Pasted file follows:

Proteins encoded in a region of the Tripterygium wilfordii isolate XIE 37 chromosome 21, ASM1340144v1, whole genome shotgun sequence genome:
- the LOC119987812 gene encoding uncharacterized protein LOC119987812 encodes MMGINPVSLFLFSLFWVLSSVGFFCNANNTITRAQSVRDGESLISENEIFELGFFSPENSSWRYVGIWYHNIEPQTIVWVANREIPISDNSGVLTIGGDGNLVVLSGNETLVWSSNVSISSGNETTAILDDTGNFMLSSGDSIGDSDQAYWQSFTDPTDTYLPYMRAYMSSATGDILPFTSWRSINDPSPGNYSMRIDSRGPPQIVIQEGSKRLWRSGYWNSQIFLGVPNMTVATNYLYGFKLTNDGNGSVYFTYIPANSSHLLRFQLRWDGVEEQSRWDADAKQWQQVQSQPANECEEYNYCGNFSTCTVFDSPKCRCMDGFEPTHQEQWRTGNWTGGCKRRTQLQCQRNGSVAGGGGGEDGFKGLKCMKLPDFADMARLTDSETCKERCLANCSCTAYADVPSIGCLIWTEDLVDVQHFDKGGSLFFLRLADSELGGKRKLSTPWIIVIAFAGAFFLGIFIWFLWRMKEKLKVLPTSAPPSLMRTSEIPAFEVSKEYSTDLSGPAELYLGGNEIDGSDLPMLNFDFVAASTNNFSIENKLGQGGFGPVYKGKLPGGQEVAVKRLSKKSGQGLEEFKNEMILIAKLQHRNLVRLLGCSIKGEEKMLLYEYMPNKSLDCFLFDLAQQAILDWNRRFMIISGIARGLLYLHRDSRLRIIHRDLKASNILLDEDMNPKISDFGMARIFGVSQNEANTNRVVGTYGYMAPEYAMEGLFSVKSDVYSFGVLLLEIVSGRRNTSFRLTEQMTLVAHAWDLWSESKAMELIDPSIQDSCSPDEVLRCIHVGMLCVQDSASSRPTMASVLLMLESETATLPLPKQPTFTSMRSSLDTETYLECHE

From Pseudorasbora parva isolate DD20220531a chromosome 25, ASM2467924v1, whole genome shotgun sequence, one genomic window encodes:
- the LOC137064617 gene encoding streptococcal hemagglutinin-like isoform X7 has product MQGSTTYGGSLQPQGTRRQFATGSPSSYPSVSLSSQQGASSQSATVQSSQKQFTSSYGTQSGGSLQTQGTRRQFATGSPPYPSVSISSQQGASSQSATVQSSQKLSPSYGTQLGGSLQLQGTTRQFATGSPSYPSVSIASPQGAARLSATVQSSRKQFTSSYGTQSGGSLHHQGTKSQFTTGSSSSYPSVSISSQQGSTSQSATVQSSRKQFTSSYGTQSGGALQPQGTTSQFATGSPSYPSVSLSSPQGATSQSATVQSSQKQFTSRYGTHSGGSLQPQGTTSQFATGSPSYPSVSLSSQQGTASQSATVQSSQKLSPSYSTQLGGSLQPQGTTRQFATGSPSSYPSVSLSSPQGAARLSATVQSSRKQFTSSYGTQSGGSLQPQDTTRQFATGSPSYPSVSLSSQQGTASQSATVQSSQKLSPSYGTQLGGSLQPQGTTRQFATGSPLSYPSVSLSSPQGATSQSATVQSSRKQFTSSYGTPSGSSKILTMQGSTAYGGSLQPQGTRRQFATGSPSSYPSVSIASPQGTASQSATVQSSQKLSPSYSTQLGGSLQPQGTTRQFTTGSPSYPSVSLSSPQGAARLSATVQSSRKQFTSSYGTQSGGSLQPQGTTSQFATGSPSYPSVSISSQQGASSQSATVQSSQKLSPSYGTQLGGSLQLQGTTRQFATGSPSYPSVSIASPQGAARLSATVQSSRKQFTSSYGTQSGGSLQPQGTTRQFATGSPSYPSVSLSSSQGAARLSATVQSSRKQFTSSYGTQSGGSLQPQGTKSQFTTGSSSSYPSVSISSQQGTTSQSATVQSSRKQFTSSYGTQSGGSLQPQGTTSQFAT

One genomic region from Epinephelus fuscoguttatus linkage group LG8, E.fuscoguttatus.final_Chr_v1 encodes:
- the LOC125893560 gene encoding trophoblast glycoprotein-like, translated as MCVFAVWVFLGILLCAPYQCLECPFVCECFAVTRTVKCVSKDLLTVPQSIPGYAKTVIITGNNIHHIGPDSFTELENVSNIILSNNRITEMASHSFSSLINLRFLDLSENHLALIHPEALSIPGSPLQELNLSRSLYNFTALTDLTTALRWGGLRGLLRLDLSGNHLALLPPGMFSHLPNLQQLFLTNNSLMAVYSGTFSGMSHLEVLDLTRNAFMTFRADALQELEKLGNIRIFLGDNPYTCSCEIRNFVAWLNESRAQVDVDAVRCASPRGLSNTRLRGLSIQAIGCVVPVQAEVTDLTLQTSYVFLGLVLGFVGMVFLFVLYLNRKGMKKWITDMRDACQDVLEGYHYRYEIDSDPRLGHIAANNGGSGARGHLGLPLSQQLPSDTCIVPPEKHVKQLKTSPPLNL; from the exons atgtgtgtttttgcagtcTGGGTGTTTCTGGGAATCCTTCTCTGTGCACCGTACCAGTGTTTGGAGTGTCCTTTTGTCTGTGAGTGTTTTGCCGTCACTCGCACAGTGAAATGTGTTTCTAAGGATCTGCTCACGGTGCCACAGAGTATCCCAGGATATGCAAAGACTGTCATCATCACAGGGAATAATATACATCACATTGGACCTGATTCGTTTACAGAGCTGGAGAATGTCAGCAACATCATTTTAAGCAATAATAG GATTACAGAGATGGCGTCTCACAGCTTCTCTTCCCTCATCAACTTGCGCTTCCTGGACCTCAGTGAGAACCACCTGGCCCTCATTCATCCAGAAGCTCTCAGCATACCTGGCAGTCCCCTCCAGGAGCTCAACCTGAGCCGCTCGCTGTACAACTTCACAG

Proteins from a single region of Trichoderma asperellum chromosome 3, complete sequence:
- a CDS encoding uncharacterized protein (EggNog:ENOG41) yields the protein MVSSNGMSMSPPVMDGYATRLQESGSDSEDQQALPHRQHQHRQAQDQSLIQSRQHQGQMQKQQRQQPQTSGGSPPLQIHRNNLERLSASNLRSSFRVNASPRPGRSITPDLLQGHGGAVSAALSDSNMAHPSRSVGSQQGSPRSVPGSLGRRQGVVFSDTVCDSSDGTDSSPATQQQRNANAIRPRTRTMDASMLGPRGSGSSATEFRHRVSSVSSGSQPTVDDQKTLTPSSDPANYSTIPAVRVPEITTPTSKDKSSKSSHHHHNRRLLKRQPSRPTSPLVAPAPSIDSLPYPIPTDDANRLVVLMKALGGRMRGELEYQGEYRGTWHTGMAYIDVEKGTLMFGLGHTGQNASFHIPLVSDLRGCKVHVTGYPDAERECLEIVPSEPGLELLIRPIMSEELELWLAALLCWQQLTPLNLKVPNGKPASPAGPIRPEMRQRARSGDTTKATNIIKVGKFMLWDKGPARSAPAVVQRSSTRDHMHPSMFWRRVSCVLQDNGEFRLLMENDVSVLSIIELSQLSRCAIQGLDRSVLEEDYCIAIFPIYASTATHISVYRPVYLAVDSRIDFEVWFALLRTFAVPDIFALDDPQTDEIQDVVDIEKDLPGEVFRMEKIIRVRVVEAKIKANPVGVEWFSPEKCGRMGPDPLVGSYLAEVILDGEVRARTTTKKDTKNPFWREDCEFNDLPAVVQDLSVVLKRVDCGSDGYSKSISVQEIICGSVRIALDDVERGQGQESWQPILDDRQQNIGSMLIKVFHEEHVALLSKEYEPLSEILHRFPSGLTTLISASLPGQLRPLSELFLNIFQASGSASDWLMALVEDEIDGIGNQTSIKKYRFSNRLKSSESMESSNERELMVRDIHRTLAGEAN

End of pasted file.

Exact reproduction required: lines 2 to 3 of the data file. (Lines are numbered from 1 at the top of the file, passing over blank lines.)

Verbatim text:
- the LOC119987812 gene encoding uncharacterized protein LOC119987812 encodes MMGINPVSLFLFSLFWVLSSVGFFCNANNTITRAQSVRDGESLISENEIFELGFFSPENSSWRYVGIWYHNIEPQTIVWVANREIPISDNSGVLTIGGDGNLVVLSGNETLVWSSNVSISSGNETTAILDDTGNFMLSSGDSIGDSDQAYWQSFTDPTDTYLPYMRAYMSSATGDILPFTSWRSINDPSPGNYSMRIDSRGPPQIVIQEGSKRLWRSGYWNSQIFLGVPNMTVATNYLYGFKLTNDGNGSVYFTYIPANSSHLLRFQLRWDGVEEQSRWDADAKQWQQVQSQPANECEEYNYCGNFSTCTVFDSPKCRCMDGFEPTHQEQWRTGNWTGGCKRRTQLQCQRNGSVAGGGGGEDGFKGLKCMKLPDFADMARLTDSETCKERCLANCSCTAYADVPSIGCLIWTEDLVDVQHFDKGGSLFFLRLADSELGGKRKLSTPWIIVIAFAGAFFLGIFIWFLWRMKEKLKVLPTSAPPSLMRTSEIPAFEVSKEYSTDLSGPAELYLGGNEIDGSDLPMLNFDFVAASTNNFSIENKLGQGGFGPVYKGKLPGGQEVAVKRLSKKSGQGLEEFKNEMILIAKLQHRNLVRLLGCSIKGEEKMLLYEYMPNKSLDCFLFDLAQQAILDWNRRFMIISGIARGLLYLHRDSRLRIIHRDLKASNILLDEDMNPKISDFGMARIFGVSQNEANTNRVVGTYGYMAPEYAMEGLFSVKSDVYSFGVLLLEIVSGRRNTSFRLTEQMTLVAHAWDLWSESKAMELIDPSIQDSCSPDEVLRCIHVGMLCVQDSASSRPTMASVLLMLESETATLPLPKQPTFTSMRSSLDTETYLECHE

From Pseudorasbora parva isolate DD20220531a chromosome 25, ASM2467924v1, whole genome shotgun sequence, one genomic window encodes: